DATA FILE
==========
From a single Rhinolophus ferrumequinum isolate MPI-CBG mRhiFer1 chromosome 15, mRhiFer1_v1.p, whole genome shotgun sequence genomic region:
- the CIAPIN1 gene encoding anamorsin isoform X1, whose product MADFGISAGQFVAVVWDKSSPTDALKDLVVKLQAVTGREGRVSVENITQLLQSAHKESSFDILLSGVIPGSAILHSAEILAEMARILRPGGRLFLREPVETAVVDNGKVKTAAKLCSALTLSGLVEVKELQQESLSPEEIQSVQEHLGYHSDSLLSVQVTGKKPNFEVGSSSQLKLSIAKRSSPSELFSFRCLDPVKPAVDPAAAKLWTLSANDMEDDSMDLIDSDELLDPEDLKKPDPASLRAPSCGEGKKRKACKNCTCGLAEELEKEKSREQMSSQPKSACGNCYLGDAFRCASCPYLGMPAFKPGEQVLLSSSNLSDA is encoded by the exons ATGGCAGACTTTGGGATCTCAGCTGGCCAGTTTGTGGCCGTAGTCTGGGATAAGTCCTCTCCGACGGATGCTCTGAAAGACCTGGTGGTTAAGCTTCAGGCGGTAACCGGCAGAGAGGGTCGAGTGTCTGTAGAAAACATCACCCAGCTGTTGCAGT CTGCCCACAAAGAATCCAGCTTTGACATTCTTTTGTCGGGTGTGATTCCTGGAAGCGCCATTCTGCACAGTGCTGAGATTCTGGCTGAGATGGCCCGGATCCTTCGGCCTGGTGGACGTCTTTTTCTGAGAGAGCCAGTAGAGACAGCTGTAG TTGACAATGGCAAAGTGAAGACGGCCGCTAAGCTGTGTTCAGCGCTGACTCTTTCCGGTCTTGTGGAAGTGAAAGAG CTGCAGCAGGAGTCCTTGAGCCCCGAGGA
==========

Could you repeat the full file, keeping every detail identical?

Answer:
From a single Rhinolophus ferrumequinum isolate MPI-CBG mRhiFer1 chromosome 15, mRhiFer1_v1.p, whole genome shotgun sequence genomic region:
- the CIAPIN1 gene encoding anamorsin isoform X1, whose product MADFGISAGQFVAVVWDKSSPTDALKDLVVKLQAVTGREGRVSVENITQLLQSAHKESSFDILLSGVIPGSAILHSAEILAEMARILRPGGRLFLREPVETAVVDNGKVKTAAKLCSALTLSGLVEVKELQQESLSPEEIQSVQEHLGYHSDSLLSVQVTGKKPNFEVGSSSQLKLSIAKRSSPSELFSFRCLDPVKPAVDPAAAKLWTLSANDMEDDSMDLIDSDELLDPEDLKKPDPASLRAPSCGEGKKRKACKNCTCGLAEELEKEKSREQMSSQPKSACGNCYLGDAFRCASCPYLGMPAFKPGEQVLLSSSNLSDA is encoded by the exons ATGGCAGACTTTGGGATCTCAGCTGGCCAGTTTGTGGCCGTAGTCTGGGATAAGTCCTCTCCGACGGATGCTCTGAAAGACCTGGTGGTTAAGCTTCAGGCGGTAACCGGCAGAGAGGGTCGAGTGTCTGTAGAAAACATCACCCAGCTGTTGCAGT CTGCCCACAAAGAATCCAGCTTTGACATTCTTTTGTCGGGTGTGATTCCTGGAAGCGCCATTCTGCACAGTGCTGAGATTCTGGCTGAGATGGCCCGGATCCTTCGGCCTGGTGGACGTCTTTTTCTGAGAGAGCCAGTAGAGACAGCTGTAG TTGACAATGGCAAAGTGAAGACGGCCGCTAAGCTGTGTTCAGCGCTGACTCTTTCCGGTCTTGTGGAAGTGAAAGAG CTGCAGCAGGAGTCCTTGAGCCCCGAGGA